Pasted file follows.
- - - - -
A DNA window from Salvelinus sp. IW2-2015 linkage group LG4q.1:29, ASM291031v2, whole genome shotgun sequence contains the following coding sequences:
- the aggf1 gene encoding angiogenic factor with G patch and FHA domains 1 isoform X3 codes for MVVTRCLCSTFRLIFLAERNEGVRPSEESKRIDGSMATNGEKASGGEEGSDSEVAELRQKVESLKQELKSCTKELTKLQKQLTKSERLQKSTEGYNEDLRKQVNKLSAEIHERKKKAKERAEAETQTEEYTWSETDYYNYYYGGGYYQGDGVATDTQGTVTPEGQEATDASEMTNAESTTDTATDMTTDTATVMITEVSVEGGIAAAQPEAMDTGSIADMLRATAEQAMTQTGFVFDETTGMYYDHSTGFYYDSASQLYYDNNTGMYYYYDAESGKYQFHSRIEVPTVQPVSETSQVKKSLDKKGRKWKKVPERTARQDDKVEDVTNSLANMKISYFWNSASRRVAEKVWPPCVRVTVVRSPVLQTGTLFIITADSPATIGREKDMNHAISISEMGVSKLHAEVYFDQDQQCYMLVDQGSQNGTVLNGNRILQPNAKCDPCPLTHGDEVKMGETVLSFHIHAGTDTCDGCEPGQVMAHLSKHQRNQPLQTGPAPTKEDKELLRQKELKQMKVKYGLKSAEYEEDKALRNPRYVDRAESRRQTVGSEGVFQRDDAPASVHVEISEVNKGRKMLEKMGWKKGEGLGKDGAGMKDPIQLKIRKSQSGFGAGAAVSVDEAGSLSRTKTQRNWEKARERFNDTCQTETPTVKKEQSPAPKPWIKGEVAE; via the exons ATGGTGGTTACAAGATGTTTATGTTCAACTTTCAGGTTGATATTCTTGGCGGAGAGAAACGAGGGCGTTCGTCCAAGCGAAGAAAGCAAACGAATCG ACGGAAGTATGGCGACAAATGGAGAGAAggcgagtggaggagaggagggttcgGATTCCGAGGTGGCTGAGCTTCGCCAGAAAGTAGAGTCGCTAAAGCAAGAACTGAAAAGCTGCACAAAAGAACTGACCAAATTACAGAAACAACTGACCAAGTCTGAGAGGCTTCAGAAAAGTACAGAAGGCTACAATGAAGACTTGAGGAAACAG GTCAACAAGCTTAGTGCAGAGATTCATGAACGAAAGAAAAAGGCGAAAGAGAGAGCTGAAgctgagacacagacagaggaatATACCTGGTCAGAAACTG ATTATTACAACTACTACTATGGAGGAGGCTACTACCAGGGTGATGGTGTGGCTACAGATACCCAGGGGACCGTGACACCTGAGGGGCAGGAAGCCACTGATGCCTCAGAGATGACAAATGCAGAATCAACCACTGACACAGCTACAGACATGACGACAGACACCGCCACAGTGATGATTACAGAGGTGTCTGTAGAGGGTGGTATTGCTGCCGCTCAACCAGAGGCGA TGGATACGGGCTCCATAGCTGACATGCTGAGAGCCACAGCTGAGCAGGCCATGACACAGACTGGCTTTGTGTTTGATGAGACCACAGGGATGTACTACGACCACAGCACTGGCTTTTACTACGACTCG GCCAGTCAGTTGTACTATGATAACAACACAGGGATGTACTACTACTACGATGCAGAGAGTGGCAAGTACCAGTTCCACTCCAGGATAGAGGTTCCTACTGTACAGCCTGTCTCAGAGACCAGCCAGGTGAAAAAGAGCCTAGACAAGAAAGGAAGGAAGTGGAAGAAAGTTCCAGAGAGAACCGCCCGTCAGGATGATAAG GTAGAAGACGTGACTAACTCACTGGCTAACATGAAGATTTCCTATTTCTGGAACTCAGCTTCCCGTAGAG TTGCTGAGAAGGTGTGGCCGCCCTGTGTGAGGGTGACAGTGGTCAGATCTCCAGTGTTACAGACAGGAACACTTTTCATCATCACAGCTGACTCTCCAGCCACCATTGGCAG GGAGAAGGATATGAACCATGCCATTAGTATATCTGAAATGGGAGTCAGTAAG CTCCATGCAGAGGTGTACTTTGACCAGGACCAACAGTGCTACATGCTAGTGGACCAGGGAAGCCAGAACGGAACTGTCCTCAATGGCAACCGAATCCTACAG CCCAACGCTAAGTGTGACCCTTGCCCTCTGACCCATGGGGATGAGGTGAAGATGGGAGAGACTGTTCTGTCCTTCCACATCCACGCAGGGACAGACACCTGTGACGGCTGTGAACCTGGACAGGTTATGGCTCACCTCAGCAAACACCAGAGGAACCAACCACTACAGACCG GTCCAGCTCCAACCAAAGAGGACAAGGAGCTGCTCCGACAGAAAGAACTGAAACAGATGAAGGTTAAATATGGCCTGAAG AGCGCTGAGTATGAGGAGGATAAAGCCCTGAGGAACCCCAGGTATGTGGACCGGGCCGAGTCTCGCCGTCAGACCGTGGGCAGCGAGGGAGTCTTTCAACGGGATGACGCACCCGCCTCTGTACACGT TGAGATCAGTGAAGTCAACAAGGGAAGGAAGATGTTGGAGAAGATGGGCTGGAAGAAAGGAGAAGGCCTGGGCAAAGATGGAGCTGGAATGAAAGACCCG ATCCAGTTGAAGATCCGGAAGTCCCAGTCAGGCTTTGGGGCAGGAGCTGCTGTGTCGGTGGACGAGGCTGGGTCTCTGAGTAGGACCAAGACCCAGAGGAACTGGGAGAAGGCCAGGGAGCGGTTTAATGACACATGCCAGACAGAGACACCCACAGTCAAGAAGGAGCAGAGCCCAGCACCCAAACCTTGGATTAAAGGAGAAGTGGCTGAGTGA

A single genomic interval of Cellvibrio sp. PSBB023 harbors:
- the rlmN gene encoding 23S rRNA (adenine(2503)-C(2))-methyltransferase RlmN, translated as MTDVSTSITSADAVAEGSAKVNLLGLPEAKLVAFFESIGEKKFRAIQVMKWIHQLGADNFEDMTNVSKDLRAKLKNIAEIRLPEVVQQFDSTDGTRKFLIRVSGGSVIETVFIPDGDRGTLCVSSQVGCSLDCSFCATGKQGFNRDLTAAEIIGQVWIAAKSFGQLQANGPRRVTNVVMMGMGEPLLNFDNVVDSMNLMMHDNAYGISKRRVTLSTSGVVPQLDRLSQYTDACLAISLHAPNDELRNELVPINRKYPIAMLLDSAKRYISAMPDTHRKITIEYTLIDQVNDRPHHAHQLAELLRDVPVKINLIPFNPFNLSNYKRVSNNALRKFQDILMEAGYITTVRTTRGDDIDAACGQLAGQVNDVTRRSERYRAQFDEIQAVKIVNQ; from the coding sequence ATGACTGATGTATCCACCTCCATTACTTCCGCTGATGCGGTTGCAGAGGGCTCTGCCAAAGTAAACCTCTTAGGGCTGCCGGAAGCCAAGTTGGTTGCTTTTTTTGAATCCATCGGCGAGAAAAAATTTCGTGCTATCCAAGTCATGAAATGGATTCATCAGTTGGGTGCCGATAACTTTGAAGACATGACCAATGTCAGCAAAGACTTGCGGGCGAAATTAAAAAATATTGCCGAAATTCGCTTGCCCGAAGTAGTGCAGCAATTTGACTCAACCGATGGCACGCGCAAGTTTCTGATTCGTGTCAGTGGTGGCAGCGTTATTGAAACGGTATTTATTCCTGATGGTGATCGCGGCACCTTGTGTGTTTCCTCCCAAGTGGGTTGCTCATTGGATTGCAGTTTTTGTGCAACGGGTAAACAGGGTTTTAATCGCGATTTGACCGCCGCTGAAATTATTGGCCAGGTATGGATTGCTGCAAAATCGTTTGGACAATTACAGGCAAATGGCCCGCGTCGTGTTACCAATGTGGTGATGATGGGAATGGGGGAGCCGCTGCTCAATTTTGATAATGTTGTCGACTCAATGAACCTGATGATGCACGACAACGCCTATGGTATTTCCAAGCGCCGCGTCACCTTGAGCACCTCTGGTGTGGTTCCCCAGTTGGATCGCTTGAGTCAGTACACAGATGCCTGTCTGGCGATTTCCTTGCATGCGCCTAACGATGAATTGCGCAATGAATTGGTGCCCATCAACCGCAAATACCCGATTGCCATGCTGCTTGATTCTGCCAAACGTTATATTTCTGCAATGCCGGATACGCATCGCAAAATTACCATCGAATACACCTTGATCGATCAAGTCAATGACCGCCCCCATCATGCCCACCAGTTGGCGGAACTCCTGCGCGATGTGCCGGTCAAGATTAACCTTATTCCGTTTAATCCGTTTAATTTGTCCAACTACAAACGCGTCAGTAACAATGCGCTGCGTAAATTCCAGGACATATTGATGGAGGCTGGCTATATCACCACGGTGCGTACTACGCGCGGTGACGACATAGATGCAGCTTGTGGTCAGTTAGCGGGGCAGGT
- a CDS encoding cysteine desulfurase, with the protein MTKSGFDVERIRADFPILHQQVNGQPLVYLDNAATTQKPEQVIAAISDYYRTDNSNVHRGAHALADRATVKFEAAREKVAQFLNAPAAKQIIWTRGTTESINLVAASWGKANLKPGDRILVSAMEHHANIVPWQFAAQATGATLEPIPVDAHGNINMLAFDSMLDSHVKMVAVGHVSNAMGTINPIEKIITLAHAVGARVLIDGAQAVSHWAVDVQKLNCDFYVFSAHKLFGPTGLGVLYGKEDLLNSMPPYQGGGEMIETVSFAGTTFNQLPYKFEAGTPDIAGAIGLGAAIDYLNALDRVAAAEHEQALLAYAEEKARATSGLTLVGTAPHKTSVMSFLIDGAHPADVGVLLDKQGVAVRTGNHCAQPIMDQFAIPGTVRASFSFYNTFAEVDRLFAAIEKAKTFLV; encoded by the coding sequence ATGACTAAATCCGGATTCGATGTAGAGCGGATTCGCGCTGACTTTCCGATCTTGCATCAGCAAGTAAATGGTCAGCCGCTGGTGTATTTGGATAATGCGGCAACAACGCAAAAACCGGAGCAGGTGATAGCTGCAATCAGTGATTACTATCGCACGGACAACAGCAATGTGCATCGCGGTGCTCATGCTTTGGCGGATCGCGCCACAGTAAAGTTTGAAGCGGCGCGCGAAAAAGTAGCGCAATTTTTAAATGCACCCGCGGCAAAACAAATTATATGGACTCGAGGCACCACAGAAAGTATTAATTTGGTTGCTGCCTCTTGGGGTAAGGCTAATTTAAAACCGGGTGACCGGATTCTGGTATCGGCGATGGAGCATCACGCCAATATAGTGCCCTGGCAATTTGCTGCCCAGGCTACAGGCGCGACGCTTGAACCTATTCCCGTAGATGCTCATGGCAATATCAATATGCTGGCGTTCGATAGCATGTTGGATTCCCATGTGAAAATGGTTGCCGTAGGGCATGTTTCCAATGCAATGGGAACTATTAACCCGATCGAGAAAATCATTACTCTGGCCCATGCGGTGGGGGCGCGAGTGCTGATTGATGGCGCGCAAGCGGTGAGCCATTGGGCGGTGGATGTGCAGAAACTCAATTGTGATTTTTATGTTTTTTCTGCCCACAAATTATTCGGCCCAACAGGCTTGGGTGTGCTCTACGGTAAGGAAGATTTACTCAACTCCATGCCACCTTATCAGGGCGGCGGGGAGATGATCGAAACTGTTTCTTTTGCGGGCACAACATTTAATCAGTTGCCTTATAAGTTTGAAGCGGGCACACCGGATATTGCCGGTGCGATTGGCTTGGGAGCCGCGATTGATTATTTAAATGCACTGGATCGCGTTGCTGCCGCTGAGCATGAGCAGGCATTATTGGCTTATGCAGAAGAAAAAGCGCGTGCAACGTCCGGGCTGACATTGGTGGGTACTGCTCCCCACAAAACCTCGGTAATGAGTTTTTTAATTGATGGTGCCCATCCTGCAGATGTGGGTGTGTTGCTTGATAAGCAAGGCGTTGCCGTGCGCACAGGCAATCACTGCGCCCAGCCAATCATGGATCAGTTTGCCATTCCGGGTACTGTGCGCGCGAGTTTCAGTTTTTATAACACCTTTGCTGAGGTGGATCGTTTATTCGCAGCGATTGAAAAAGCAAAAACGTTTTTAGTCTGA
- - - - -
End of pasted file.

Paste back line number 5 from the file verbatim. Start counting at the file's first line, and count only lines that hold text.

- a CDS encoding cysteine desulfurase, with the protein MTKSGFDVERIRADFPILHQQVNGQPLVYLDNAATTQKPEQVIAAISDYYRTDNSNVHRGAHALADRATVKFEAAREKVAQFLNAPAAKQIIWTRGTTESINLVAASWGKANLKPGDRILVSAMEHHANIVPWQFAAQATGATLEPIPVDAHGNINMLAFDSMLDSHVKMVAVGHVSNAMGTINPIEKIITLAHAVGARVLIDGAQAVSHWAVDVQKLNCDFYVFSAHKLFGPTGLGVLYGKEDLLNSMPPYQGGGEMIETVSFAGTTFNQLPYKFEAGTPDIAGAIGLGAAIDYLNALDRVAAAEHEQALLAYAEEKARATSGLTLVGTAPHKTSVMSFLIDGAHPADVGVLLDKQGVAVRTGNHCAQPIMDQFAIPGTVRASFSFYNTFAEVDRLFAAIEKAKTFLV; encoded by the coding sequence ATGACTAAATCCGGATTCGATGTAGAGCGGATTCGCGCTGACTTTCCGATCTTGCATCAGCAAGTAAATGGTCAGCCGCTGGTGTATTTGGATAATGCGGCAACAACGCAAAAACCGGAGCAGGTGATAGCTGCAATCAGTGATTACTATCGCACGGACAACAGCAATGTGCATCGCGGTGCTCATGCTTTGGCGGATCGCGCCACAGTAAAGTTTGAAGCGGCGCGCGAAAAAGTAGCGCAATTTTTAAATGCACCCGCGGCAAAACAAATTATATGGACTCGAGGCACCACAGAAAGTATTAATTTGGTTGCTGCCTCTTGGGGTAAGGCTAATTTAAAACCGGGTGACCGGATTCTGGTATCGGCGATGGAGCATCACGCCAATATAGTGCCCTGGCAATTTGCTGCCCAGGCTACAGGCGCGACGCTTGAACCTATTCCCGTAGATGCTCATGGCAATATCAATATGCTGGCGTTCGATAGCATGTTGGATTCCCATGTGAAAATGGTTGCCGTAGGGCATGTTTCCAATGCAATGGGAACTATTAACCCGATCGAGAAAATCATTACTCTGGCCCATGCGGTGGGGGCGCGAGTGCTGATTGATGGCGCGCAAGCGGTGAGCCATTGGGCGGTGGATGTGCAGAAACTCAATTGTGATTTTTATGTTTTTTCTGCCCACAAATTATTCGGCCCAACAGGCTTGGGTGTGCTCTACGGTAAGGAAGATTTACTCAACTCCATGCCACCTTATCAGGGCGGCGGGGAGATGATCGAAACTGTTTCTTTTGCGGGCACAACATTTAATCAGTTGCCTTATAAGTTTGAAGCGGGCACACCGGATATTGCCGGTGCGATTGGCTTGGGAGCCGCGATTGATTATTTAAATGCACTGGATCGCGTTGCTGCCGCTGAGCATGAGCAGGCATTATTGGCTTATGCAGAAGAAAAAGCGCGTGCAACGTCCGGGCTGACATTGGTGGGTACTGCTCCCCACAAAACCTCGGTAATGAGTTTTTTAATTGATGGTGCCCATCCTGCAGATGTGGGTGTGTTGCTTGATAAGCAAGGCGTTGCCGTGCGCACAGGCAATCACTGCGCCCAGCCAATCATGGATCAGTTTGCCATTCCGGGTACTGTGCGCGCGAGTTTCAGTTTTTATAACACCTTTGCTGAGGTGGATCGTTTATTCGCAGCGATTGAAAAAGCAAAAACGTTTTTAGTCTGA